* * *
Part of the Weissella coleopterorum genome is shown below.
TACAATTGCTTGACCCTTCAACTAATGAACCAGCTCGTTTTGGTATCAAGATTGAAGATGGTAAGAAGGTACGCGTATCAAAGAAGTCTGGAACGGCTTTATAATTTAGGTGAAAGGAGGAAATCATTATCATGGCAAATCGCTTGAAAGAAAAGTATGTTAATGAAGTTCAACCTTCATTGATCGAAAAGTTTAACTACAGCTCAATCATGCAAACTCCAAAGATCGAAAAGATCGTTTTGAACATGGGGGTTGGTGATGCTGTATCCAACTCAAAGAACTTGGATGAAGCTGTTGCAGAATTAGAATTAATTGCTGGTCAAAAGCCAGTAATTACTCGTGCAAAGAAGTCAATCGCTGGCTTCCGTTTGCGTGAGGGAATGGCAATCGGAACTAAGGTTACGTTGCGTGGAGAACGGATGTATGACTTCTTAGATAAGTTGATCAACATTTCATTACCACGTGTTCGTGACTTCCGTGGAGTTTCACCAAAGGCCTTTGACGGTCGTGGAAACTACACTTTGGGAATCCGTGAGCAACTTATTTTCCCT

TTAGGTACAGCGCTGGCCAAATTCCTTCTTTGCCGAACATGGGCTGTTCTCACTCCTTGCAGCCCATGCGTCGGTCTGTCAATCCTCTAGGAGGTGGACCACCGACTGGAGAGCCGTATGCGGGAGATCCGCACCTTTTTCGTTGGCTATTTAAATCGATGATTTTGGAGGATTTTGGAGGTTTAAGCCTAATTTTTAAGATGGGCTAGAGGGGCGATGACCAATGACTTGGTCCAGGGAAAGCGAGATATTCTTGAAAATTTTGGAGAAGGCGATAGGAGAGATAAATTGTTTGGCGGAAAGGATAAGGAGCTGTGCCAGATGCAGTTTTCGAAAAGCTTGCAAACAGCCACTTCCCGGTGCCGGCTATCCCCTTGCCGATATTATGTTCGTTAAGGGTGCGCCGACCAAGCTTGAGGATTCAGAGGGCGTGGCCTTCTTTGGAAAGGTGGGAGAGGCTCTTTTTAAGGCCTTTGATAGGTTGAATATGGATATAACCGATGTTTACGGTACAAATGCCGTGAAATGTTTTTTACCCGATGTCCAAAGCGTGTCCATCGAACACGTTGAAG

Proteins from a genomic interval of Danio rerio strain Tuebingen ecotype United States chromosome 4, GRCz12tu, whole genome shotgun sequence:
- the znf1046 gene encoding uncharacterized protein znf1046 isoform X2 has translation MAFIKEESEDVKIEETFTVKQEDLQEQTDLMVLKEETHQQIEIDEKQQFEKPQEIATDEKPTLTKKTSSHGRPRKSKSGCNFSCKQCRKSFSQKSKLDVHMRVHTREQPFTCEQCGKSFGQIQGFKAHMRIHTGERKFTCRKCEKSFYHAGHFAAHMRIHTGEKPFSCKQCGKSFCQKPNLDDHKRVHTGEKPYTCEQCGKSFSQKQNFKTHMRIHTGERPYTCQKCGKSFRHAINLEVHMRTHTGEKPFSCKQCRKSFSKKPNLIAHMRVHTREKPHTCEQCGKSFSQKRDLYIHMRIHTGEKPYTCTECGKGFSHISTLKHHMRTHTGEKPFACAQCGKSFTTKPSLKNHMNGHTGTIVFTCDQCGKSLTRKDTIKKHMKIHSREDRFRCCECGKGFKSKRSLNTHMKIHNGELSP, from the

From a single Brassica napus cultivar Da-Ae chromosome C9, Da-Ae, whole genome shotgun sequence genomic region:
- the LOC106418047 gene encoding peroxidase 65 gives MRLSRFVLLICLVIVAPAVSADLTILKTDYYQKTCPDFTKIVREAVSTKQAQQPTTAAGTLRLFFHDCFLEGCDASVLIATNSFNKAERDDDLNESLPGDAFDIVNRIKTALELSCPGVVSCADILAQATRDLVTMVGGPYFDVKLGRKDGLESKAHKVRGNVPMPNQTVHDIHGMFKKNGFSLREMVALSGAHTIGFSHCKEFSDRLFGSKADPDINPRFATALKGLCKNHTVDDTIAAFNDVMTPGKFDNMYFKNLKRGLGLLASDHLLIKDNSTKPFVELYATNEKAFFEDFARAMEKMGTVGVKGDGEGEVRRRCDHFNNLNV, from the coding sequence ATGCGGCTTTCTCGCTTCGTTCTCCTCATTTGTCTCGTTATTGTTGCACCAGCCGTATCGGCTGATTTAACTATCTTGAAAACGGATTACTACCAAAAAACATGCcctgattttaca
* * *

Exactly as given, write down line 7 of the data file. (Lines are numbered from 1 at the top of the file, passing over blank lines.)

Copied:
- the LOC106418047 gene encoding peroxidase 65 gives MRLSRFVLLICLVIVAPAVSADLTILKTDYYQKTCPDFTKIVREAVSTKQAQQPTTAAGTLRLFFHDCFLEGCDASVLIATNSFNKAERDDDLNESLPGDAFDIVNRIKTALELSCPGVVSCADILAQATRDLVTMVGGPYFDVKLGRKDGLESKAHKVRGNVPMPNQTVHDIHGMFKKNGFSLREMVALSGAHTIGFSHCKEFSDRLFGSKADPDINPRFATALKGLCKNHTVDDTIAAFNDVMTPGKFDNMYFKNLKRGLGLLASDHLLIKDNSTKPFVELYATNEKAFFEDFARAMEKMGTVGVKGDGEGEVRRRCDHFNNLNV, from the coding sequence ATGCGGCTTTCTCGCTTCGTTCTCCTCATTTGTCTCGTTATTGTTGCACCAGCCGTATCGGCTGATTTAACTATCTTGAAAACGGATTACTACCAAAAAACATGCcctgattttaca